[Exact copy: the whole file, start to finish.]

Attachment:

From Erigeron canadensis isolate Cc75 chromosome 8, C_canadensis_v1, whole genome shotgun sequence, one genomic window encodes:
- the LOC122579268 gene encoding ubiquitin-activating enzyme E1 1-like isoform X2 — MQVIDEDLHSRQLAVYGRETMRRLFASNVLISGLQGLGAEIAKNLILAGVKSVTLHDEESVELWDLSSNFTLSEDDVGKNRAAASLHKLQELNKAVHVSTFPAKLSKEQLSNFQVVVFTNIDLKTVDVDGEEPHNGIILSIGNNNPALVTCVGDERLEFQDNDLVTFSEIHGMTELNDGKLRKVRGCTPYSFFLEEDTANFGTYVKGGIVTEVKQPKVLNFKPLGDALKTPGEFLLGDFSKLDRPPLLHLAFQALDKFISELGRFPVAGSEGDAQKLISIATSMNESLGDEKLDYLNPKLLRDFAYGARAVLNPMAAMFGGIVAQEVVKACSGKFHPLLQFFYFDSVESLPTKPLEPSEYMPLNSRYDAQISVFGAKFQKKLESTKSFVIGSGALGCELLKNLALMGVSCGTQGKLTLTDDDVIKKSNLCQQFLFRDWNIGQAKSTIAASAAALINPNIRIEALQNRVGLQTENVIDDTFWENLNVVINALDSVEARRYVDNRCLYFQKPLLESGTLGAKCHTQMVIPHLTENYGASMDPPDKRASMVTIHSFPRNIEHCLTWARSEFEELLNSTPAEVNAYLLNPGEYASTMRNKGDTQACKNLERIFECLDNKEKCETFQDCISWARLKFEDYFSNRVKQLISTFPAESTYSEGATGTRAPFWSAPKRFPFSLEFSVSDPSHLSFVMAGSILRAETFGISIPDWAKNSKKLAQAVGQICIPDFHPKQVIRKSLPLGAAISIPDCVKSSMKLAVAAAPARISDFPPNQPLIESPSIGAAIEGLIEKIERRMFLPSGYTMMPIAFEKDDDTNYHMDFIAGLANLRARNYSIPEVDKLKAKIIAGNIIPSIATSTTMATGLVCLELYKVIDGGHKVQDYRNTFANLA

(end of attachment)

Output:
From Erigeron canadensis isolate Cc75 chromosome 8, C_canadensis_v1, whole genome shotgun sequence, one genomic window encodes:
- the LOC122579268 gene encoding ubiquitin-activating enzyme E1 1-like isoform X2 — MQVIDEDLHSRQLAVYGRETMRRLFASNVLISGLQGLGAEIAKNLILAGVKSVTLHDEESVELWDLSSNFTLSEDDVGKNRAAASLHKLQELNKAVHVSTFPAKLSKEQLSNFQVVVFTNIDLKTVDVDGEEPHNGIILSIGNNNPALVTCVGDERLEFQDNDLVTFSEIHGMTELNDGKLRKVRGCTPYSFFLEEDTANFGTYVKGGIVTEVKQPKVLNFKPLGDALKTPGEFLLGDFSKLDRPPLLHLAFQALDKFISELGRFPVAGSEGDAQKLISIATSMNESLGDEKLDYLNPKLLRDFAYGARAVLNPMAAMFGGIVAQEVVKACSGKFHPLLQFFYFDSVESLPTKPLEPSEYMPLNSRYDAQISVFGAKFQKKLESTKSFVIGSGALGCELLKNLALMGVSCGTQGKLTLTDDDVIKKSNLCQQFLFRDWNIGQAKSTIAASAAALINPNIRIEALQNRVGLQTENVIDDTFWENLNVVINALDSVEARRYVDNRCLYFQKPLLESGTLGAKCHTQMVIPHLTENYGASMDPPDKRASMVTIHSFPRNIEHCLTWARSEFEELLNSTPAEVNAYLLNPGEYASTMRNKGDTQACKNLERIFECLDNKEKCETFQDCISWARLKFEDYFSNRVKQLISTFPAESTYSEGATGTRAPFWSAPKRFPFSLEFSVSDPSHLSFVMAGSILRAETFGISIPDWAKNSKKLAQAVGQICIPDFHPKQVIRKSLPLGAAISIPDCVKSSMKLAVAAAPARISDFPPNQPLIESPSIGAAIEGLIEKIERRMFLPSGYTMMPIAFEKDDDTNYHMDFIAGLANLRARNYSIPEVDKLKAKIIAGNIIPSIATSTTMATGLVCLELYKVIDGGHKVQDYRNTFANLA